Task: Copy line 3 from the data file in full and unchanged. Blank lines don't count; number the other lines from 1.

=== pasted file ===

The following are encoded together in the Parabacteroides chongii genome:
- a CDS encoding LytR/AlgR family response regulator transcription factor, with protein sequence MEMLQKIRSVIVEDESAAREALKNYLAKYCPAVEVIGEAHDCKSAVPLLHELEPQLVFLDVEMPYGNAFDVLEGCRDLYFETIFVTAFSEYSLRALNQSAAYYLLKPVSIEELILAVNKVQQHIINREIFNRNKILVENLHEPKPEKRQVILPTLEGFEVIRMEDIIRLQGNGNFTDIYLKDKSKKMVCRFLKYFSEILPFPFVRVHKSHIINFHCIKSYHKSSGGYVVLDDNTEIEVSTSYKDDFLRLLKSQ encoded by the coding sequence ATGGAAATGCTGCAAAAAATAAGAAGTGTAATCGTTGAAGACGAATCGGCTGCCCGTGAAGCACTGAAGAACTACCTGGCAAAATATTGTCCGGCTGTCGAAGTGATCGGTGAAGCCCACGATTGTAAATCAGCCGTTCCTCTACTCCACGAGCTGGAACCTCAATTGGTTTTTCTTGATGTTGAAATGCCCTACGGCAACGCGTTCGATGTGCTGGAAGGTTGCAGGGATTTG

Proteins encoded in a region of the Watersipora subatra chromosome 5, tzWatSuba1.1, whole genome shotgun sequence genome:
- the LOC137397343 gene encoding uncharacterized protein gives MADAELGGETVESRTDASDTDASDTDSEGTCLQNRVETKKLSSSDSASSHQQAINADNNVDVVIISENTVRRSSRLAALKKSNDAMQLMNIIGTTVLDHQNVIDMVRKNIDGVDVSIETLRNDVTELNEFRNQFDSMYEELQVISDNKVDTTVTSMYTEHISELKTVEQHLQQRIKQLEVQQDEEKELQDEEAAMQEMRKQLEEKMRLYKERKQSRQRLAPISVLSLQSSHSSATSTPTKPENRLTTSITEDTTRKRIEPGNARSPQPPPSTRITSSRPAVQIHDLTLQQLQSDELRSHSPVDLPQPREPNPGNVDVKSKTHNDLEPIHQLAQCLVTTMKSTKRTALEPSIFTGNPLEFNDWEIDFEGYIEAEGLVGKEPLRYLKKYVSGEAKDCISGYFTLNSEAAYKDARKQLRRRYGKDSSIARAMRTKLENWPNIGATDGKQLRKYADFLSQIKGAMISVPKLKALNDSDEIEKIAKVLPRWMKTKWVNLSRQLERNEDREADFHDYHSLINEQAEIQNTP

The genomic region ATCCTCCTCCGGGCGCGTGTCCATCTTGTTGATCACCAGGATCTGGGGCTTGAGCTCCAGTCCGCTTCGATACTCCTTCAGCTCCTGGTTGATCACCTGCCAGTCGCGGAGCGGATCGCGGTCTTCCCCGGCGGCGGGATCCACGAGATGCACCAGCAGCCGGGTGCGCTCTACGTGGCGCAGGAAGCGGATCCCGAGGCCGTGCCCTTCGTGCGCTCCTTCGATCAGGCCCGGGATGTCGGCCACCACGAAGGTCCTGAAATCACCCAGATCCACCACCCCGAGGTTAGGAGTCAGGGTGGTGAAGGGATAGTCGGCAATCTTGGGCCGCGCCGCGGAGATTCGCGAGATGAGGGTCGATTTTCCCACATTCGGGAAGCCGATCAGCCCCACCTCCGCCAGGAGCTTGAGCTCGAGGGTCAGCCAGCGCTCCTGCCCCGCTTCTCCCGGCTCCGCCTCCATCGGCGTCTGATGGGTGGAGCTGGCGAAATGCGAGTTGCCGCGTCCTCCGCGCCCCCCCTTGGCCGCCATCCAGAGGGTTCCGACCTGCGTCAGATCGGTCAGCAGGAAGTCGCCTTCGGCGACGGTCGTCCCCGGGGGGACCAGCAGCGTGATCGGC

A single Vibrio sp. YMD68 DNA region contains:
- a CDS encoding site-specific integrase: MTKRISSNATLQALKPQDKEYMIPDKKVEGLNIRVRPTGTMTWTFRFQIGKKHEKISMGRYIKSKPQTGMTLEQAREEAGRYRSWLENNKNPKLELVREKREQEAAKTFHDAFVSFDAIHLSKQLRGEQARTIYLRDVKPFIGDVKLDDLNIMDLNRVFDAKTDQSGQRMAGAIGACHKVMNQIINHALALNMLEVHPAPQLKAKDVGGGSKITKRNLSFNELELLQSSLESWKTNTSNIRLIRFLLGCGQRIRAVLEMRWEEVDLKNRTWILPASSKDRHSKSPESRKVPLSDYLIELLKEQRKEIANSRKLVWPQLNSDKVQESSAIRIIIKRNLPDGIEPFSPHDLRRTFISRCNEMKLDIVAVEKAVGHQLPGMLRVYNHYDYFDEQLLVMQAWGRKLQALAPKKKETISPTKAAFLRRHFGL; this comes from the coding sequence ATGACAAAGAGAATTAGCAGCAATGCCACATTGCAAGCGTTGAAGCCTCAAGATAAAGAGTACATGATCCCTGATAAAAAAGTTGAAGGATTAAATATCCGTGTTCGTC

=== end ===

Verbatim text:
Proteins encoded in a region of the Watersipora subatra chromosome 5, tzWatSuba1.1, whole genome shotgun sequence genome: